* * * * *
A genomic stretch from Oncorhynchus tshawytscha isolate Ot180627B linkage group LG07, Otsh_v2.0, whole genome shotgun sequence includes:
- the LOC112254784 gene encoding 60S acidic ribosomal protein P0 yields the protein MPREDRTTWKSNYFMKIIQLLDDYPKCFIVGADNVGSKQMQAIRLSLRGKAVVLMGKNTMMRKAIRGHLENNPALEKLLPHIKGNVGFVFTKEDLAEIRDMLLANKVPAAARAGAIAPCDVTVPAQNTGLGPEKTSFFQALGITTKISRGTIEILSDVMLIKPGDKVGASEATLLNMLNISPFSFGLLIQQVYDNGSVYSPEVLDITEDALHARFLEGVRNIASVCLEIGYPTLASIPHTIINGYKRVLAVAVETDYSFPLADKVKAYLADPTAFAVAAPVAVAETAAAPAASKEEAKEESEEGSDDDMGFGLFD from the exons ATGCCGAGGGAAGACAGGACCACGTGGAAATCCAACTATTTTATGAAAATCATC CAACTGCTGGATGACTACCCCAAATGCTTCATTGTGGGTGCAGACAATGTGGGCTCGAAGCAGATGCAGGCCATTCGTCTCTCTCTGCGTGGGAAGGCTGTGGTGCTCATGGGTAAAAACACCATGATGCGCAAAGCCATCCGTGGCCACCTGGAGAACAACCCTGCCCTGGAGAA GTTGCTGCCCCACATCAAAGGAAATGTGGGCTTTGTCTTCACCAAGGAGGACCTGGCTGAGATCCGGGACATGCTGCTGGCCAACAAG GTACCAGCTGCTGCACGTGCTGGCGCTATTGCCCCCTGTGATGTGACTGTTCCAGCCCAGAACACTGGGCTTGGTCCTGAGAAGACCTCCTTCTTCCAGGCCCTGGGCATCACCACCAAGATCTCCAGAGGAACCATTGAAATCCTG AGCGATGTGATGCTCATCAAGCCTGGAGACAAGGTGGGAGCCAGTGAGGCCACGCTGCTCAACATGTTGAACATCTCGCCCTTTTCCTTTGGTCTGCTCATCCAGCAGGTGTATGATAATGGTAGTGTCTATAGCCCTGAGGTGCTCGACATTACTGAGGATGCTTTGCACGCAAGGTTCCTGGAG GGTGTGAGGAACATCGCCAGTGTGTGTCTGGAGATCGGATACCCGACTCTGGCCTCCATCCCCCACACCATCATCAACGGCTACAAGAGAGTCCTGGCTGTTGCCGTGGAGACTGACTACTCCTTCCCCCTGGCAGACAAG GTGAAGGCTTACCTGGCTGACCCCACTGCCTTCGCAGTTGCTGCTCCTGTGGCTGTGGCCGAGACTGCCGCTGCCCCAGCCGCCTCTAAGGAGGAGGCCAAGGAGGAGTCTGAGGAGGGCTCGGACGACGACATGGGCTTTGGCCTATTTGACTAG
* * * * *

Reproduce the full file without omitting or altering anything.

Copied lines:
A genomic stretch from Oncorhynchus tshawytscha isolate Ot180627B linkage group LG07, Otsh_v2.0, whole genome shotgun sequence includes:
- the LOC112254784 gene encoding 60S acidic ribosomal protein P0 yields the protein MPREDRTTWKSNYFMKIIQLLDDYPKCFIVGADNVGSKQMQAIRLSLRGKAVVLMGKNTMMRKAIRGHLENNPALEKLLPHIKGNVGFVFTKEDLAEIRDMLLANKVPAAARAGAIAPCDVTVPAQNTGLGPEKTSFFQALGITTKISRGTIEILSDVMLIKPGDKVGASEATLLNMLNISPFSFGLLIQQVYDNGSVYSPEVLDITEDALHARFLEGVRNIASVCLEIGYPTLASIPHTIINGYKRVLAVAVETDYSFPLADKVKAYLADPTAFAVAAPVAVAETAAAPAASKEEAKEESEEGSDDDMGFGLFD from the exons ATGCCGAGGGAAGACAGGACCACGTGGAAATCCAACTATTTTATGAAAATCATC CAACTGCTGGATGACTACCCCAAATGCTTCATTGTGGGTGCAGACAATGTGGGCTCGAAGCAGATGCAGGCCATTCGTCTCTCTCTGCGTGGGAAGGCTGTGGTGCTCATGGGTAAAAACACCATGATGCGCAAAGCCATCCGTGGCCACCTGGAGAACAACCCTGCCCTGGAGAA GTTGCTGCCCCACATCAAAGGAAATGTGGGCTTTGTCTTCACCAAGGAGGACCTGGCTGAGATCCGGGACATGCTGCTGGCCAACAAG GTACCAGCTGCTGCACGTGCTGGCGCTATTGCCCCCTGTGATGTGACTGTTCCAGCCCAGAACACTGGGCTTGGTCCTGAGAAGACCTCCTTCTTCCAGGCCCTGGGCATCACCACCAAGATCTCCAGAGGAACCATTGAAATCCTG AGCGATGTGATGCTCATCAAGCCTGGAGACAAGGTGGGAGCCAGTGAGGCCACGCTGCTCAACATGTTGAACATCTCGCCCTTTTCCTTTGGTCTGCTCATCCAGCAGGTGTATGATAATGGTAGTGTCTATAGCCCTGAGGTGCTCGACATTACTGAGGATGCTTTGCACGCAAGGTTCCTGGAG GGTGTGAGGAACATCGCCAGTGTGTGTCTGGAGATCGGATACCCGACTCTGGCCTCCATCCCCCACACCATCATCAACGGCTACAAGAGAGTCCTGGCTGTTGCCGTGGAGACTGACTACTCCTTCCCCCTGGCAGACAAG GTGAAGGCTTACCTGGCTGACCCCACTGCCTTCGCAGTTGCTGCTCCTGTGGCTGTGGCCGAGACTGCCGCTGCCCCAGCCGCCTCTAAGGAGGAGGCCAAGGAGGAGTCTGAGGAGGGCTCGGACGACGACATGGGCTTTGGCCTATTTGACTAG